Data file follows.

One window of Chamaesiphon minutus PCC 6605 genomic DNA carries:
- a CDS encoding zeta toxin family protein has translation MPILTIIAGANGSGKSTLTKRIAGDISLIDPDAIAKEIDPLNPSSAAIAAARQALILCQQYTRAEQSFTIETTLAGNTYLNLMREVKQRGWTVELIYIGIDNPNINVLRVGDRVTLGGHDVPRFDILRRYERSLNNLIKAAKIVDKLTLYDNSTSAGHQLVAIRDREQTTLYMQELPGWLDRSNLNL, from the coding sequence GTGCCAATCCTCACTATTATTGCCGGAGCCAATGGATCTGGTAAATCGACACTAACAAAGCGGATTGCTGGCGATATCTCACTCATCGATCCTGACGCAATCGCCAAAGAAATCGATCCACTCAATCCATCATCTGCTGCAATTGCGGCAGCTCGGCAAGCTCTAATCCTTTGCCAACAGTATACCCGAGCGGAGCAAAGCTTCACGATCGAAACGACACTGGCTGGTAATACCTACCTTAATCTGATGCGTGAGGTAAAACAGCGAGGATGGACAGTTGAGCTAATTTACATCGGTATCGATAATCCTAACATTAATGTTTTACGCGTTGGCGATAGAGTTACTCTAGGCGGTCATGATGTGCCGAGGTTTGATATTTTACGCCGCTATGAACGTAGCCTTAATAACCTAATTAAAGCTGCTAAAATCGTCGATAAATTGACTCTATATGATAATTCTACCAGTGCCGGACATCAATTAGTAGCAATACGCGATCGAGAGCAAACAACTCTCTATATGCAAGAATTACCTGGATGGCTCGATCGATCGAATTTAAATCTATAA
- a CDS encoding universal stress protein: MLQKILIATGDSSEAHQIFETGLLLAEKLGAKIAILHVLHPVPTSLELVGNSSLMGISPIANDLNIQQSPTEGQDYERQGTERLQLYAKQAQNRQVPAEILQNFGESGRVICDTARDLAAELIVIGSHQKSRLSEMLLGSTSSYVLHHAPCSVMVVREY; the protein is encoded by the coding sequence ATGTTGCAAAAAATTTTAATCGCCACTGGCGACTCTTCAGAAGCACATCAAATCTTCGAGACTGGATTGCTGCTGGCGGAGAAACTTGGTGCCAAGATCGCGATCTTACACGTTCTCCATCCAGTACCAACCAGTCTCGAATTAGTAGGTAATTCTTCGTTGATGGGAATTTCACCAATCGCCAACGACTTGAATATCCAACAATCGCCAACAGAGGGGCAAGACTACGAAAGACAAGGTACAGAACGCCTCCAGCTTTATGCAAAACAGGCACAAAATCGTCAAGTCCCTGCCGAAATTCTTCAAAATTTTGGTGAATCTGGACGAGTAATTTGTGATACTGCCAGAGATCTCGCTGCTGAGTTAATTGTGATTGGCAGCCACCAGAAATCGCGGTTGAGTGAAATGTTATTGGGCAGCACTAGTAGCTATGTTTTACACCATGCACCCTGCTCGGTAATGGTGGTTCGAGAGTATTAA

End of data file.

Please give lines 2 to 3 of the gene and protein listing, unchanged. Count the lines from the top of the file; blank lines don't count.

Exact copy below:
- a CDS encoding zeta toxin family protein has translation MPILTIIAGANGSGKSTLTKRIAGDISLIDPDAIAKEIDPLNPSSAAIAAARQALILCQQYTRAEQSFTIETTLAGNTYLNLMREVKQRGWTVELIYIGIDNPNINVLRVGDRVTLGGHDVPRFDILRRYERSLNNLIKAAKIVDKLTLYDNSTSAGHQLVAIRDREQTTLYMQELPGWLDRSNLNL, from the coding sequence GTGCCAATCCTCACTATTATTGCCGGAGCCAATGGATCTGGTAAATCGACACTAACAAAGCGGATTGCTGGCGATATCTCACTCATCGATCCTGACGCAATCGCCAAAGAAATCGATCCACTCAATCCATCATCTGCTGCAATTGCGGCAGCTCGGCAAGCTCTAATCCTTTGCCAACAGTATACCCGAGCGGAGCAAAGCTTCACGATCGAAACGACACTGGCTGGTAATACCTACCTTAATCTGATGCGTGAGGTAAAACAGCGAGGATGGACAGTTGAGCTAATTTACATCGGTATCGATAATCCTAACATTAATGTTTTACGCGTTGGCGATAGAGTTACTCTAGGCGGTCATGATGTGCCGAGGTTTGATATTTTACGCCGCTATGAACGTAGCCTTAATAACCTAATTAAAGCTGCTAAAATCGTCGATAAATTGACTCTATATGATAATTCTACCAGTGCCGGACATCAATTAGTAGCAATACGCGATCGAGAGCAAACAACTCTCTATATGCAAGAATTACCTGGATGGCTCGATCGATCGAATTTAAATCTATAA
- a CDS encoding universal stress protein: MLQKILIATGDSSEAHQIFETGLLLAEKLGAKIAILHVLHPVPTSLELVGNSSLMGISPIANDLNIQQSPTEGQDYERQGTERLQLYAKQAQNRQVPAEILQNFGESGRVICDTARDLAAELIVIGSHQKSRLSEMLLGSTSSYVLHHAPCSVMVVREY; the protein is encoded by the coding sequence ATGTTGCAAAAAATTTTAATCGCCACTGGCGACTCTTCAGAAGCACATCAAATCTTCGAGACTGGATTGCTGCTGGCGGAGAAACTTGGTGCCAAGATCGCGATCTTACACGTTCTCCATCCAGTACCAACCAGTCTCGAATTAGTAGGTAATTCTTCGTTGATGGGAATTTCACCAATCGCCAACGACTTGAATATCCAACAATCGCCAACAGAGGGGCAAGACTACGAAAGACAAGGTACAGAACGCCTCCAGCTTTATGCAAAACAGGCACAAAATCGTCAAGTCCCTGCCGAAATTCTTCAAAATTTTGGTGAATCTGGACGAGTAATTTGTGATACTGCCAGAGATCTCGCTGCTGAGTTAATTGTGATTGGCAGCCACCAGAAATCGCGGTTGAGTGAAATGTTATTGGGCAGCACTAGTAGCTATGTTTTACACCATGCACCCTGCTCGGTAATGGTGGTTCGAGAGTATTAA